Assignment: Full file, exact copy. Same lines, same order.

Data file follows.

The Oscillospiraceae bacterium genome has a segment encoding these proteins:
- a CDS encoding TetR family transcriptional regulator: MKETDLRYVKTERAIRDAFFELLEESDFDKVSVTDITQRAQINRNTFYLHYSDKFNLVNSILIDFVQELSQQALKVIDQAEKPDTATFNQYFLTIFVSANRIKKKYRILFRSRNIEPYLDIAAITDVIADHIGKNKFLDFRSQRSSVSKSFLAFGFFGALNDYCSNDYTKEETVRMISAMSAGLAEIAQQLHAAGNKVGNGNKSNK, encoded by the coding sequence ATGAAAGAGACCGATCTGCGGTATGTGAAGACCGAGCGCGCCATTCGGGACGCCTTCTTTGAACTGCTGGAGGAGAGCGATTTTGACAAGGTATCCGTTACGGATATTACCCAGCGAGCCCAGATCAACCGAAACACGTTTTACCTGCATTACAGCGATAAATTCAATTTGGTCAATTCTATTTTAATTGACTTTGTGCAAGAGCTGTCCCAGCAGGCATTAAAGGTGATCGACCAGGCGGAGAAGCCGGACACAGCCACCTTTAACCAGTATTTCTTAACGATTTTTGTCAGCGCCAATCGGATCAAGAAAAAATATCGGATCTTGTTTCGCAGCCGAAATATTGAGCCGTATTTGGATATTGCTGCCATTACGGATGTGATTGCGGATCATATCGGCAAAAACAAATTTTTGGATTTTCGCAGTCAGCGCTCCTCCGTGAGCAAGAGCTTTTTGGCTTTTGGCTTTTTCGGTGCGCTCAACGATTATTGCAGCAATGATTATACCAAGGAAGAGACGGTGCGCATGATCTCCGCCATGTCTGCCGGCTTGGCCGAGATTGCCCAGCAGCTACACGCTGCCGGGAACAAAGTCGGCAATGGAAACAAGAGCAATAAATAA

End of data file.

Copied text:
The Oscillospiraceae bacterium genome has a segment encoding these proteins:
- a CDS encoding TetR family transcriptional regulator: MKETDLRYVKTERAIRDAFFELLEESDFDKVSVTDITQRAQINRNTFYLHYSDKFNLVNSILIDFVQELSQQALKVIDQAEKPDTATFNQYFLTIFVSANRIKKKYRILFRSRNIEPYLDIAAITDVIADHIGKNKFLDFRSQRSSVSKSFLAFGFFGALNDYCSNDYTKEETVRMISAMSAGLAEIAQQLHAAGNKVGNGNKSNK, encoded by the coding sequence ATGAAAGAGACCGATCTGCGGTATGTGAAGACCGAGCGCGCCATTCGGGACGCCTTCTTTGAACTGCTGGAGGAGAGCGATTTTGACAAGGTATCCGTTACGGATATTACCCAGCGAGCCCAGATCAACCGAAACACGTTTTACCTGCATTACAGCGATAAATTCAATTTGGTCAATTCTATTTTAATTGACTTTGTGCAAGAGCTGTCCCAGCAGGCATTAAAGGTGATCGACCAGGCGGAGAAGCCGGACACAGCCACCTTTAACCAGTATTTCTTAACGATTTTTGTCAGCGCCAATCGGATCAAGAAAAAATATCGGATCTTGTTTCGCAGCCGAAATATTGAGCCGTATTTGGATATTGCTGCCATTACGGATGTGATTGCGGATCATATCGGCAAAAACAAATTTTTGGATTTTCGCAGTCAGCGCTCCTCCGTGAGCAAGAGCTTTTTGGCTTTTGGCTTTTTCGGTGCGCTCAACGATTATTGCAGCAATGATTATACCAAGGAAGAGACGGTGCGCATGATCTCCGCCATGTCTGCCGGCTTGGCCGAGATTGCCCAGCAGCTACACGCTGCCGGGAACAAAGTCGGCAATGGAAACAAGAGCAATAAATAA